Japan’s Fisheries Agency eyes high-tech industry update

Yomiuri Shimbun file photo
Bonitos are landed in Makurazaki, Kagoshima Prefecture, in May 2022.

The Fisheries Agency plans to dispatch tech experts to fishing villages and related locations across the country in fiscal 2023 to promote digitization within the fishing industry.

A new online portal will centralize information, with the agency acting as a bridge between people within the industry and IT specialists.

The move is aimed at updating traditional fishing methods, which often rely on intuition and experience, and enhancing productivity using high-tech.

More than 50 individuals and organizations, including IT firms and electronic manufacturers, are expected to register with the portal site. In fiscal 2023, the agency will invite applications from the private sector to form a secretariat to manage the site.

The secretariat will liaise with people and areas that are open to digitization and dispatch experts to industry front lines. The agency aims for the portal site to be freely accessible and will strive to spread word of its efforts to help digitize the fishing business.

The agency also is weighing training sessions for IT experts to acquaint them with the basics of the fishing industry and plans to incorporate related costs in its budgetary requests for fiscal 2023.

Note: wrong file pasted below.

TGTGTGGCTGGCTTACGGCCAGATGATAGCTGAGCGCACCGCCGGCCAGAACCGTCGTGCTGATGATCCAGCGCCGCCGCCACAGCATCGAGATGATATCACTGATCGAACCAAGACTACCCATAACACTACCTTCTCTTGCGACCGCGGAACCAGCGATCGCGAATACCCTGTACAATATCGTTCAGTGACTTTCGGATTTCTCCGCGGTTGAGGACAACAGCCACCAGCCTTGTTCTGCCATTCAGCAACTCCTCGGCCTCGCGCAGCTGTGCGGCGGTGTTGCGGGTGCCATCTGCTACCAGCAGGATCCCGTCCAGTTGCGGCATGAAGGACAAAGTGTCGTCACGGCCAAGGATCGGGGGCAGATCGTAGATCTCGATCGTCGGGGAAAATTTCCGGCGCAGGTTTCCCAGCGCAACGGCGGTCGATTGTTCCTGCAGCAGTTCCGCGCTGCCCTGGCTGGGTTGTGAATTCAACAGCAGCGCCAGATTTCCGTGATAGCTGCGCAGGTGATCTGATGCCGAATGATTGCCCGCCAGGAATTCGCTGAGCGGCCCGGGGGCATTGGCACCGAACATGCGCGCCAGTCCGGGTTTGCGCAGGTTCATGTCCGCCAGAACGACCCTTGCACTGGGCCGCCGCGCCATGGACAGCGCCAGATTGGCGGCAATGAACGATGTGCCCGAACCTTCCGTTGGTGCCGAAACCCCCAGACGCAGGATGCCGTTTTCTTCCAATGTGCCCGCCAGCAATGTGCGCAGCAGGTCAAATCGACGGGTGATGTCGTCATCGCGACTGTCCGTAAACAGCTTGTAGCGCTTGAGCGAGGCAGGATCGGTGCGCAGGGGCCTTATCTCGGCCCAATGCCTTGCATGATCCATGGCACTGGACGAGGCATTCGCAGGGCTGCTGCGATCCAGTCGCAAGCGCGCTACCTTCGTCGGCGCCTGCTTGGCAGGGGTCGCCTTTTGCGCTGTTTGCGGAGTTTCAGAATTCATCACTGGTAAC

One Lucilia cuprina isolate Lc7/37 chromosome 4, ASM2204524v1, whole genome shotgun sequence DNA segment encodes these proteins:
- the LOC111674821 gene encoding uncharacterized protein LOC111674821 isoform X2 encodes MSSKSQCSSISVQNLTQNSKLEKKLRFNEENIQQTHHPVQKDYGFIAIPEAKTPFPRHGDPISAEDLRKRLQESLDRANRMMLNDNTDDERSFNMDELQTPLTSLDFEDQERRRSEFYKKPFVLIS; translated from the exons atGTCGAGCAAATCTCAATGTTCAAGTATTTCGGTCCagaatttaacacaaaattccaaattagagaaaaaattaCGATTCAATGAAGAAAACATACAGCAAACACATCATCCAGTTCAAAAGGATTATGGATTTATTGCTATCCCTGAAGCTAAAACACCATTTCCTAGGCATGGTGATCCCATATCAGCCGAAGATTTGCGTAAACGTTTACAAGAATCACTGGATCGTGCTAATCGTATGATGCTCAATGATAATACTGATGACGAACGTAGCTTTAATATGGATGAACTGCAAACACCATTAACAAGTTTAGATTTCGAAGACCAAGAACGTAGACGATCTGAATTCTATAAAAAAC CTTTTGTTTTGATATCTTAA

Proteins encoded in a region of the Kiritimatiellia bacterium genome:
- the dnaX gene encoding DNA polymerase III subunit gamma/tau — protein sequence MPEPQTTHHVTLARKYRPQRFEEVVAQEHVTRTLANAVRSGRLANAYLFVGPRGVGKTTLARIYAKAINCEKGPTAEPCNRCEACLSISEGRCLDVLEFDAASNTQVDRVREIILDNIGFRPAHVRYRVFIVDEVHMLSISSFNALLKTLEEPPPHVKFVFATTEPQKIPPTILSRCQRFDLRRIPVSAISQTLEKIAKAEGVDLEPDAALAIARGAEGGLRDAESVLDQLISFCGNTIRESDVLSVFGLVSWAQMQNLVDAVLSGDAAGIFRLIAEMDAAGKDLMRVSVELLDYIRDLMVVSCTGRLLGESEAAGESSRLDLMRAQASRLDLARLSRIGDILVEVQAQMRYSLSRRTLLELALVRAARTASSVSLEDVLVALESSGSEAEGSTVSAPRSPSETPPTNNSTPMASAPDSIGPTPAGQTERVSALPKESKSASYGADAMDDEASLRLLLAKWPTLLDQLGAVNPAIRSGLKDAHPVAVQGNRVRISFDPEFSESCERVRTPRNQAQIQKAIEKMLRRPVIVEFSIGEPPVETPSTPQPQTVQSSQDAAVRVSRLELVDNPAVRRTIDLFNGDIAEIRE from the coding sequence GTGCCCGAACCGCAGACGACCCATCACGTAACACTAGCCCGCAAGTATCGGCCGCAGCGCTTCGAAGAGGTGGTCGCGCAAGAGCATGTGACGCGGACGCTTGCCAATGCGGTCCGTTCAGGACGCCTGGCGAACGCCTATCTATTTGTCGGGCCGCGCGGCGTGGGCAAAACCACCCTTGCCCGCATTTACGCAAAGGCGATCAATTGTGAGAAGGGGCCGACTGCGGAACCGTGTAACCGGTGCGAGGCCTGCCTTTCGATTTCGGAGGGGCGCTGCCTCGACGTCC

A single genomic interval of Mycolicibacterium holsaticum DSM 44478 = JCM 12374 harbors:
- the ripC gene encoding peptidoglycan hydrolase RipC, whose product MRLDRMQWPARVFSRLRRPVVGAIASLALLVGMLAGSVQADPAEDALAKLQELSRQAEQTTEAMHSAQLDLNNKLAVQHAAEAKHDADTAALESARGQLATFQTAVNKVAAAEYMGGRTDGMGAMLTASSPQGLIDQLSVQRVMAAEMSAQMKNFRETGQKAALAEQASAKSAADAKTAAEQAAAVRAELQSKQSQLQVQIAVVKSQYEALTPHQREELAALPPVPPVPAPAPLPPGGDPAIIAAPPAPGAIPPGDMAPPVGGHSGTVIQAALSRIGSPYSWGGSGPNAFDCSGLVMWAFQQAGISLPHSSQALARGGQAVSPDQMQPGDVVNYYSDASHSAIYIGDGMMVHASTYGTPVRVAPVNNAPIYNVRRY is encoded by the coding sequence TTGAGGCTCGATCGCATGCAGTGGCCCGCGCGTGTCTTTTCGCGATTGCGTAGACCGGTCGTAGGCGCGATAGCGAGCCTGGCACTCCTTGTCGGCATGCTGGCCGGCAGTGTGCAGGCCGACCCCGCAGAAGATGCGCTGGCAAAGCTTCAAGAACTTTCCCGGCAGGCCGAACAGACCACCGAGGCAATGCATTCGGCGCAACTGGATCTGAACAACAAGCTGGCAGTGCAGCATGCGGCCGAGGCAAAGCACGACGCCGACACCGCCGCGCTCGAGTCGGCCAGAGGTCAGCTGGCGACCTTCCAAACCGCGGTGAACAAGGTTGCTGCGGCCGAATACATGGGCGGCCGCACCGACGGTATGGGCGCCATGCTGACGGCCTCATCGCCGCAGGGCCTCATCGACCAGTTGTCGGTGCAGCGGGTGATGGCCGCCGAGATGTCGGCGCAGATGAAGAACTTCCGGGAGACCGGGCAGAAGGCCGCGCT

As an example of digitization within the industry, artificial intelligence can be used to predict the richest fishing grounds and relate the information to fishermen via smartphone.

Another scenario is using monitors to relay fish-catch data to markets using image-analyzing technology installed on fishing boats. If information on hauls is shared in advance with markets, it will be possible to expedite the bidding process and make it easier to prepare transportation.

By using QR codes, it is possible to manage fish-catch histories, processing and sales in an integrated manner. As a result, it is expected that it will be easier for areas to improve their respective brand images.

The fishing industry is suffering from a severe labor shortage and falling catches. In 2020, 135,660 people were working in the industry, down about 40% from 2008. Workers age 65 and older accounted for about 40% of the 2020 figure, highlighting the issue of aging within the industry.

Data for 2020 shows that production within the fishing and aquaculture industries had fallen to one-third that of the peak year, 1984.

The Fisheries Agency hopes that its digitization efforts will help increase profits and attract more young people to the fishing industry.